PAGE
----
TACOMA, Wash. — Washington state's three national parks are planning upgrades thanks to a $1 million donation from the estate of a woman who loved the outdoors, according to Washington's National Park Fund.
The recently announced gift comes from the estate of Bette Wallace, who grew up in Washington and later lived in California.
“On behalf of (Wallace's) trust it was our family’s honor to make this donation on her behalf to the Washington’s National Park Fund knowing it will be used for many projects including a combination of saving lives and supporting volunteer infrastructure in the parks,” Cheri Ryan, Wallace’s niece and the estate's trustee, said in a statement.
Mount Rainier and Olympic national parks plan to use the money for a computer dispatch system that will allow operators to monitor rangers in the wilderness. The aim of the system is to improve the safety of employees and decrease response times.
North Cascades National Park plans to use its share of the money to improve infrastructure for volunteers.
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“This funding comes at a pivotal time for Washington’s three largest national parks,” Sarah Creachbaum, Olympic National Park's superintendent, said in a statement.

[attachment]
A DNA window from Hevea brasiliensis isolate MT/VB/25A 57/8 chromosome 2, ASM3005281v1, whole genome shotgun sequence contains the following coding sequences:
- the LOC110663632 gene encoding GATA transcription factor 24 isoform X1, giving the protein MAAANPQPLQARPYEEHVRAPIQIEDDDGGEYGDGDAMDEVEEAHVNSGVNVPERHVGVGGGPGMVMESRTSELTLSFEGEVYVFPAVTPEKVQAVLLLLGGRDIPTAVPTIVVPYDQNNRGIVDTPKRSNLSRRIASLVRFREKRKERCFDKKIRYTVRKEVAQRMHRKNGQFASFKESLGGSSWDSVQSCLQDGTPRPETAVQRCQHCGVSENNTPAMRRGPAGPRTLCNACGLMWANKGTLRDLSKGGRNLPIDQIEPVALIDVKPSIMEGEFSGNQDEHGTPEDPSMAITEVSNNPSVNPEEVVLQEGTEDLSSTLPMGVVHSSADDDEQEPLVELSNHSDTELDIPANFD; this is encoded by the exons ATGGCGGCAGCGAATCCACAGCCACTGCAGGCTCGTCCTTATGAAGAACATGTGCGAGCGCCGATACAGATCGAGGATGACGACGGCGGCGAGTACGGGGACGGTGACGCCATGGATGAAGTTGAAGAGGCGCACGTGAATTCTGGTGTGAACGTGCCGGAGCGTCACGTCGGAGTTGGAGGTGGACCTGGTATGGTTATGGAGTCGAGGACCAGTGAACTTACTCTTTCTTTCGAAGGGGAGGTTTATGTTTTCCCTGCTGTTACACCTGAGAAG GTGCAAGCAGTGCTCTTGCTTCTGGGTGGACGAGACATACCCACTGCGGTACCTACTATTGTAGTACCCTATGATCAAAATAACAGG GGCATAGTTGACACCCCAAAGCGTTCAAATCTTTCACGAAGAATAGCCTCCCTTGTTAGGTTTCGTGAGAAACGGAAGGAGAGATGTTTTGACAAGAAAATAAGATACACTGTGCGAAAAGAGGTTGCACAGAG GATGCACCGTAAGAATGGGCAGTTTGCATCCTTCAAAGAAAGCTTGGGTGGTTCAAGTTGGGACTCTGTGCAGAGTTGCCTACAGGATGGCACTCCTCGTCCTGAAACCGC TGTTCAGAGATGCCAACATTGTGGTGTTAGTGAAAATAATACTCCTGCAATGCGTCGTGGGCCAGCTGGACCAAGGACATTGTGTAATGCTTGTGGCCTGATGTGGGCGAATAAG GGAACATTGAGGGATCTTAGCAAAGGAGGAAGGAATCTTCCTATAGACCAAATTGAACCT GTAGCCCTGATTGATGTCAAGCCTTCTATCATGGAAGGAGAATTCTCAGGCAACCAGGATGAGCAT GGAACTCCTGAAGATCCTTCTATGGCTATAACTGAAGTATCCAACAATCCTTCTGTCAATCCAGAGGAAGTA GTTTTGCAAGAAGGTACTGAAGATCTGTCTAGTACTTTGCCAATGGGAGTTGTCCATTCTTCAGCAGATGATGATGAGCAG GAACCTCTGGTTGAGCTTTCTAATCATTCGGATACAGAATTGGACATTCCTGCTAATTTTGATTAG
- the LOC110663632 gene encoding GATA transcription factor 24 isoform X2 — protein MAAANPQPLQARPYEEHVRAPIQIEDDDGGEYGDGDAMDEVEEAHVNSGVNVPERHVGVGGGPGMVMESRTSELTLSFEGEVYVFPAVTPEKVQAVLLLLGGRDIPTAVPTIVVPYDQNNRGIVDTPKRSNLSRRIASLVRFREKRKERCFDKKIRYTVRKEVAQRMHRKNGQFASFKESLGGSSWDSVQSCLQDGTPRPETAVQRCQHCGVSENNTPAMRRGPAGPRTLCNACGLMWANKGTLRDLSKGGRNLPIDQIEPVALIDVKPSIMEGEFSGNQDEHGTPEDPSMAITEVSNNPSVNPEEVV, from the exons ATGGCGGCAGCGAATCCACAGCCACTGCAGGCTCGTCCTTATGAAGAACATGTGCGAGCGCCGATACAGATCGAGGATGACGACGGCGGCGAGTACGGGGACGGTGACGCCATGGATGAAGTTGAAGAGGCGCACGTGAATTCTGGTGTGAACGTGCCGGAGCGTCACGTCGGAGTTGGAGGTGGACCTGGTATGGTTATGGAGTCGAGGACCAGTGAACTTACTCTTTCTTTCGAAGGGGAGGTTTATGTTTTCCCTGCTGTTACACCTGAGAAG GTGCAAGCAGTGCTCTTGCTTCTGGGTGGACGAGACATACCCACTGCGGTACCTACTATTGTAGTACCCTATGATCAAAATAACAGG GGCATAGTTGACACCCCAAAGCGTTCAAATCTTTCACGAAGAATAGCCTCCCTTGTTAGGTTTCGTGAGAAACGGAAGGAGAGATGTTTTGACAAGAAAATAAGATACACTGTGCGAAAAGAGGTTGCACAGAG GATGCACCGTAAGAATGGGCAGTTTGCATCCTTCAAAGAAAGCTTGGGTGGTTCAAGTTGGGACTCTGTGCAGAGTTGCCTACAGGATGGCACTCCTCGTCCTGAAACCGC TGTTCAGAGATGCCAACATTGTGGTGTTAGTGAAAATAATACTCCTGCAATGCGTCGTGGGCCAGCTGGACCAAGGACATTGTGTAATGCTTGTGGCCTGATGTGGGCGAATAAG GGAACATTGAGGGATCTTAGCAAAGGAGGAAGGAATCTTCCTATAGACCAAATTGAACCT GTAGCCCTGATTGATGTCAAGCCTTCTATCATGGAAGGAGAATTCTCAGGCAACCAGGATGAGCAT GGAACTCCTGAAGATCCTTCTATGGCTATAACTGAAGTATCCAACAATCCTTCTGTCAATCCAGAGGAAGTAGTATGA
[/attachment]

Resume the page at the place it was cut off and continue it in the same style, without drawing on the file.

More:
“Our country’s national parks have experienced many financial challenges in recent years and there is a significant maintenance backlog. This wonderful donation via WNPF enables us to invest in much-needed safety technology that can quite literally save lives in Washington for years to come.”
Washington's National Park Fund, a philanthropic partner of the state's national parks, has given $4 million to the parks in recent years.
“We wish Bette was still here so the park rangers and I could personally show her all of the significant park infrastructure enabled by her major gift," the fund's executive director, Laurie Ward, said in a statement released by the organization. "Not only will it provide immediate vital support to Washington’s national parks, it ushers in a new level giving for WNPF.
"With so much passion for Mount Rainier, North Cascades and Olympic National Parks, we foresee that this will be the first of many gifts at this level.”
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